A smaller, better L.A. County jail?

    A majority of the Board of Supervisors wants a smaller jail. Numerous reform advocates and thinkers want a smaller jail. The Times wants a smaller jail — because for too many years the county has squandered one opportunity after another to provide more humane and effective treatment to accused...

  • Respecting the rights of the homeless

    Respecting the rights of the homeless

    A Los Angeles City Council committee took the smart step this week of removing criminal penalties and fines from a controversial new law involving the treatment of homeless people's possessions. While it's true that city officials have a responsibility to keep the streets safe and clean, they must...

  • Do we need a 'Khloe's Law' to stop #stupidrude Kardashian antics?

    Do we need a 'Khloe's Law' to stop #stupidrude Kardashian antics?

    Residents in beach communities from the Pacific Palisades to Mar Vista awoke early Wednesday morning to thunderous explosions. Was it a terrorist attack on LAX? Did a power plant explode? Armageddon?

  • An end to shackling prisoners in federal court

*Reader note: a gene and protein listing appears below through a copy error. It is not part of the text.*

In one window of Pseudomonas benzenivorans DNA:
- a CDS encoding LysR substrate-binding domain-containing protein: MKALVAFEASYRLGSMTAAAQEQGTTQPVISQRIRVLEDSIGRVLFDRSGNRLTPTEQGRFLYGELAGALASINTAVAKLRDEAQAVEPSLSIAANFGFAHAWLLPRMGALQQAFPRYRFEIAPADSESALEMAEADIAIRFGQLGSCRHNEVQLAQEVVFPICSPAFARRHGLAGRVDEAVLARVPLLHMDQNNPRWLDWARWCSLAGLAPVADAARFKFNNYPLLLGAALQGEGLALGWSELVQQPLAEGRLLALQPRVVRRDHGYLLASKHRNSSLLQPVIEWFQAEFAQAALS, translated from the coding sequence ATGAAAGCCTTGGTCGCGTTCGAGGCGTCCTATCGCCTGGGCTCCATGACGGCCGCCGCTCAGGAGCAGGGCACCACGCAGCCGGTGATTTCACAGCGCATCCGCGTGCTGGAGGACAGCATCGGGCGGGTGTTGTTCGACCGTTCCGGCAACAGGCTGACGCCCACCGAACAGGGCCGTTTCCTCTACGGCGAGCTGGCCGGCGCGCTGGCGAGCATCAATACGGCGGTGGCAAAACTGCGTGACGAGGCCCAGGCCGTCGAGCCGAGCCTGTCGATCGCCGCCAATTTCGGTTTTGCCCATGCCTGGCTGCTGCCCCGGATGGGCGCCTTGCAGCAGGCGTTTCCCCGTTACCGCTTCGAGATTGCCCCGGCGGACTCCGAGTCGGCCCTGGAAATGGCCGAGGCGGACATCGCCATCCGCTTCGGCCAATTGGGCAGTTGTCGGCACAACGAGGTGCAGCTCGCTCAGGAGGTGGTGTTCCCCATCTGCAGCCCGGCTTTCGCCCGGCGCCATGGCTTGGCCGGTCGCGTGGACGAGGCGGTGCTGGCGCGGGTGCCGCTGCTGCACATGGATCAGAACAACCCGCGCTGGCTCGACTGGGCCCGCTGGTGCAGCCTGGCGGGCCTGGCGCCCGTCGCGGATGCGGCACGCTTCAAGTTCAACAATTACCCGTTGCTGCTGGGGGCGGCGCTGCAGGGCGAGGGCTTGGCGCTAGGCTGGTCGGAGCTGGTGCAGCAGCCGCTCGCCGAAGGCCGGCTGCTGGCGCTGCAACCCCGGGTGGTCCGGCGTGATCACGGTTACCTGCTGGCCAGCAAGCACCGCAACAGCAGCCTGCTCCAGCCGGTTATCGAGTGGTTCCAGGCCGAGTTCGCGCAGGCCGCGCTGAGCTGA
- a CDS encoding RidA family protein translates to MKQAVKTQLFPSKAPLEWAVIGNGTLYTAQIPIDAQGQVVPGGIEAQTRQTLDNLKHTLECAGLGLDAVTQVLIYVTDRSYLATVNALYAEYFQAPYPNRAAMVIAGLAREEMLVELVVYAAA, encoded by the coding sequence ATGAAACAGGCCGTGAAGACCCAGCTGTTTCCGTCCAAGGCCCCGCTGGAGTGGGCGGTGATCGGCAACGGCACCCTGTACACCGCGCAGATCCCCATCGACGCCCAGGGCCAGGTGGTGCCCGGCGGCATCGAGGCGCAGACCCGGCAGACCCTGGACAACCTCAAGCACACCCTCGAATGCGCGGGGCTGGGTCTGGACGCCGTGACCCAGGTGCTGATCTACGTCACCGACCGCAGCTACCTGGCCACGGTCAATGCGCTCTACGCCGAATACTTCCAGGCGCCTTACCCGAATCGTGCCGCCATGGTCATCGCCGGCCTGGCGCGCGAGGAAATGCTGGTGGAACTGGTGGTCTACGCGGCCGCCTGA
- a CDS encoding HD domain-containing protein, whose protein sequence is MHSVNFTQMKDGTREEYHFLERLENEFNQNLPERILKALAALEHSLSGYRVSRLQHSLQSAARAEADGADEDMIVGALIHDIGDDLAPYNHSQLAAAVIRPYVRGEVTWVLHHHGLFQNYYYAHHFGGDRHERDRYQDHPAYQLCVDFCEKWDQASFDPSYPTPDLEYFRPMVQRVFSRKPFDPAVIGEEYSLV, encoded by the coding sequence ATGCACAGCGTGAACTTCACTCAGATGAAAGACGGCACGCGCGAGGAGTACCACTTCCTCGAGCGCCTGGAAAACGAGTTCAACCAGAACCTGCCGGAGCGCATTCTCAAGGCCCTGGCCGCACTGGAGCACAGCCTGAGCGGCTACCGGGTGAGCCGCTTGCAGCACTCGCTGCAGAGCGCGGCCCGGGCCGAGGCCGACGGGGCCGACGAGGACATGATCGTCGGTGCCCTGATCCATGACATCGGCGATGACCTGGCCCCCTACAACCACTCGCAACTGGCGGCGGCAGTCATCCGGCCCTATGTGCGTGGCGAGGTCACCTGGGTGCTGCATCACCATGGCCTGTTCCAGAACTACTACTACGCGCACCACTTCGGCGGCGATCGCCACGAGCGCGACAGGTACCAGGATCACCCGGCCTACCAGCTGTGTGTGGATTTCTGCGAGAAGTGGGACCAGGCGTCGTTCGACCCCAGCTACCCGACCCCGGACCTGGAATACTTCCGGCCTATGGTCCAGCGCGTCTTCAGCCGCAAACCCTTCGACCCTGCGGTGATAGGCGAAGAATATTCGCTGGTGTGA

An end to shackling prisoners in federal court

    It's obvious that placing a criminal defendant in handcuffs and leg shackles runs the risk of prejudicing a jury. But even when only a judge is present, a policy of shackling a defendant violates his dignity, mocks the presumption of innocence and offends what the Supreme Court has called the "dignity...

  • Using cap-and-trade money for road repair doesn't pass muster

    Using cap-and-trade money for road repair doesn't pass muster

    To many California Republicans, it looks like a perfect match. On the one hand, the state can no longer ignore the deferred maintenance of its roads and bridges, not to mention the need for new ones in some areas. On the other, the state has a big pot of money that more than doubled in size to...

Comments
Loading
74°